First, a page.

Hardline conservatives never tire of lambasting President Obama, accusing him of everything from falsifying his birth certificate to Deucalion’s Flood, and warning their followers of the threat of a “socialist revolution” by those darned Democrats and the Birther-in-Chief; yet the real threat to America and the Constitution is of revolution from the right. The FBI was warning of the danger of right-wing radicalism since the early 1990’s, even before Timothy McVeigh and his “Patriots” blew-up the Oklahoma City Federal Building along with 17 children in 1995. The horror of that act provoked revulsion among many like-minded “Patriots”; and the 8 tedious years of the Bush Jr. Administration gave these people little reasons to act publicly. The election of a Democrat – a black Democrat with a name like Barack Hussein Obama – was confirmation of their worst fears, as if the boogeyman had not only come out of the closet and proven his reality, but been elected Commander-in-Chief. Bottom rail on top, massa. The FBI suddenly had right-wing violence back on its radar: until a Congress led by the Tea Party cut-off funding and eliminated the unit that was responsible for monitoring domestic extremist groups.
While the Oregon militia stand-off may be playing out as farce, the implications remain serious: for armed men to seize a federal building is legally rebellion. President Obama has wisely decided not to make martyrs out of yahoos, and it is likely that the entire incident will be settled peacefully enough. But it is a far more serious business when the Governor of Texas issues a warning that his state may be in the process of being invaded by the US military (Jade Storm); or if that same Governor revives Henry Clay’s pernicious doctrine of “nullification”, calling for a Constitutional amendment that would allow states to ignore whichever federal laws they choose to. Texas is, perhaps, sui generis; but it is merely echoing the widespread sentiments of the radical right. In Germany, in the 1920’s, these were the beerhall politics that led to Hitler.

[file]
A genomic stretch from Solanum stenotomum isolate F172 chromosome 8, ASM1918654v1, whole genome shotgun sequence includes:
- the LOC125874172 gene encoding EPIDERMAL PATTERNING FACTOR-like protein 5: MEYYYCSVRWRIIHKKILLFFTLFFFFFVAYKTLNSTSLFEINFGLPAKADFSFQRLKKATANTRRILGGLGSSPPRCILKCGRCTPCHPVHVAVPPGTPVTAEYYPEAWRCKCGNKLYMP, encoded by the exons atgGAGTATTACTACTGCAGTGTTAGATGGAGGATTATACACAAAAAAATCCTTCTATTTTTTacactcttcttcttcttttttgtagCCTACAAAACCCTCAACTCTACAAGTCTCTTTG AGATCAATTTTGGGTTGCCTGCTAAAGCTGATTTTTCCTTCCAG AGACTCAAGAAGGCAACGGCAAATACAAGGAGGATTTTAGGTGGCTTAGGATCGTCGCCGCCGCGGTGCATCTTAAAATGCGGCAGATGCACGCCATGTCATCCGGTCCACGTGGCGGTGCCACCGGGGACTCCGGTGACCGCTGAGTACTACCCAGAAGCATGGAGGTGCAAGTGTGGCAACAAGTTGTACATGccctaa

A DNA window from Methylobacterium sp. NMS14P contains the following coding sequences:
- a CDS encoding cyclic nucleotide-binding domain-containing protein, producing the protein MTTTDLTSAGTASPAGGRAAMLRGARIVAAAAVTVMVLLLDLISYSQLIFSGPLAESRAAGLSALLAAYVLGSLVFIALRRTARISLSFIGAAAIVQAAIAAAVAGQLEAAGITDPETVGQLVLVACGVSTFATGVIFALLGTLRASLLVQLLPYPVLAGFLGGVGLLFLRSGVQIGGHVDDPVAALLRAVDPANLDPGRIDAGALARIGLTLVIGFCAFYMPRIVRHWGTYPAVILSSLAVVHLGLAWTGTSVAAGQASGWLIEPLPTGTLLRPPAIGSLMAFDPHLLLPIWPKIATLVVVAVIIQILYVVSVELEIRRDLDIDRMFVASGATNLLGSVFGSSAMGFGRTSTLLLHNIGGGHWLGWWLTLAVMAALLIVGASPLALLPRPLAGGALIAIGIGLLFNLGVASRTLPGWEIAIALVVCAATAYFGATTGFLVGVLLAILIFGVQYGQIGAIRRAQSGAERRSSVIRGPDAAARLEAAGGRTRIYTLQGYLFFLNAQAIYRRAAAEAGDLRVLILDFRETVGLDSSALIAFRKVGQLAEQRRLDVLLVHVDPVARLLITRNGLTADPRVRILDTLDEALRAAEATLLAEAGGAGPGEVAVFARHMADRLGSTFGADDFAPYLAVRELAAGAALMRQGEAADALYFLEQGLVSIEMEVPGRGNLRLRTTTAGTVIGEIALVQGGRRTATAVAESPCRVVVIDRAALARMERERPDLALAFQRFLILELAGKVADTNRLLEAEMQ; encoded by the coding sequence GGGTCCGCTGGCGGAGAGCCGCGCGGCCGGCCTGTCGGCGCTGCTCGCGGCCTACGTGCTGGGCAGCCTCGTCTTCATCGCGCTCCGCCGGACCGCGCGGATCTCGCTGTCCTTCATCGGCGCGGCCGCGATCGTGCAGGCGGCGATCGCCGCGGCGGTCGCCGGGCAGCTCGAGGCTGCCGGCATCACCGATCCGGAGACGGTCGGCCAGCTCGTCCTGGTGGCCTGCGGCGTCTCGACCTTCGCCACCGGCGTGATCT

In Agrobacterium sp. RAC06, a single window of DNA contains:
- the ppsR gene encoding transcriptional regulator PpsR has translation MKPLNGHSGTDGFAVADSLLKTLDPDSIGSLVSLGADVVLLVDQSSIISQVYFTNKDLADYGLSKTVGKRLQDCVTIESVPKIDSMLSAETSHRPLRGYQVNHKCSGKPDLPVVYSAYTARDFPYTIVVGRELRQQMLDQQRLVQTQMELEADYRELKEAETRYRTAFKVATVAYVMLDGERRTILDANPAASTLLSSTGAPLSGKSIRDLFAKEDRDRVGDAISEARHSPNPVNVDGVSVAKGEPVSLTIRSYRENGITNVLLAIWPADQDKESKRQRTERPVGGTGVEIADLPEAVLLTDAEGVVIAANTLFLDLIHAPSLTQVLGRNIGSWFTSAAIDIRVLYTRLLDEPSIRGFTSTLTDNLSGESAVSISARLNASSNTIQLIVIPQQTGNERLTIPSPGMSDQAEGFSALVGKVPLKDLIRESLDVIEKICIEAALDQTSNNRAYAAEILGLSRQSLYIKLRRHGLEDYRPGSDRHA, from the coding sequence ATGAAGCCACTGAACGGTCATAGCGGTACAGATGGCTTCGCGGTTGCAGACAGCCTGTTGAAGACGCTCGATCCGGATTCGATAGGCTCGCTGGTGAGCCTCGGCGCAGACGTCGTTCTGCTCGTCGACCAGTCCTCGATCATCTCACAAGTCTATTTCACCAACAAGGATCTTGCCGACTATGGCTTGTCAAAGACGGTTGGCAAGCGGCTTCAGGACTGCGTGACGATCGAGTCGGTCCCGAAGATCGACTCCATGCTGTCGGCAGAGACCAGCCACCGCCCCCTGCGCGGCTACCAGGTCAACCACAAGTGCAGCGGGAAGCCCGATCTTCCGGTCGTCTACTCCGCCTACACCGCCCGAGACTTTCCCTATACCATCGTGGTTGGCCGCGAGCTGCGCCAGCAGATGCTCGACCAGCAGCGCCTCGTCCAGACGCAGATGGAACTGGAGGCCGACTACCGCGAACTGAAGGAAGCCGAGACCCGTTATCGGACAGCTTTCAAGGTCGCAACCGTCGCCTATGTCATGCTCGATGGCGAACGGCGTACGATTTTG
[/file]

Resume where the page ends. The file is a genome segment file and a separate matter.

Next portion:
Meanwhile, the American economy remains remarkably weak. Unemployment is not at the official figure of 5%; if you add back in all the people who have left the job market, it is closer to 7%. Our financial system is weaker today than it was in 2008; the banks are even bigger now since there was so much consolidation, both forced and unforced, during the Great Recession. The derivatives market is as vast and under-regulated as the securitization market was in the run up to the crash. At almost $505 trillion of notional principal it vastly dwarfs the $17 trillion of US GDP. This wonderfully complex and dangerous edifice is supposed to be regulated by the Dodd-Frank Act to ensure that there cannot be a repeat of 2008. In fact, Dodd-Frank is an undecipherable monstrosity: 2,000 pages of legalize that no one completely understands and parts of which will never be put into practice due to their complexity. It replaces the Glass-Steagall Act, passed in 1935, in the wake of another financial crisis: 35 pages long, Glass-Steagall kept the country free of financial shocks for almost 50 years until the Reagan and Bush Sr. Administrations dismantled it and the Clinton Administration gave it the coup de grace.
The US economy is ripe for a fall and the Federal Government no longer has much room to take on vast amounts of new debt, as it did from 2008 to 2012. All of our policy tools have been engaged and are no longer available: a repeat of the Great Recession in 2016 would thus most likely lead to the first sovereign default in US history, which would be pretty bad. None of the Republican candidates for President have offered any plan to address, much less resolve, this glaring and obvious threat; but in fairness to them, only Bernie Sanders among the Democrats has raised the issue and proposed a solution. Front-runner and former Senator from New York Hillary Rodham Clinton has not endorsed a return to Glass-Steagall, perhaps afraid to anger her Wall Street constituents/contributors. It therefore doesn’t matter who wins the election in November: because of the power of the banks and the thorough corruption of our politics, the financial system will remain unreformed in 2016, a man running down a bumpy road with a bottle of nitroglycerin strapped to his forehead.
 Starting with the Depository Institutions Deregulation and Monetary Control Act of 1980 and continuing with the Garn-St. Germain Depository Institutions Act of 1982. This deregulation, far from helping the US financial sector, drove the already struggling savings-and-loans industry right into the ground in the largest financial crisis until that time since the Great Depression.
 The Gramm-Leach-Bliley Act of 1999, also known as the “Citibank Act” due to the perception that Citi used all of its considerable political influence to have the act passed so it could merge with Travelers, an illegal combination under Glass-Steagall
 Reimpose Glass-Steagall and break-up the TBTF banks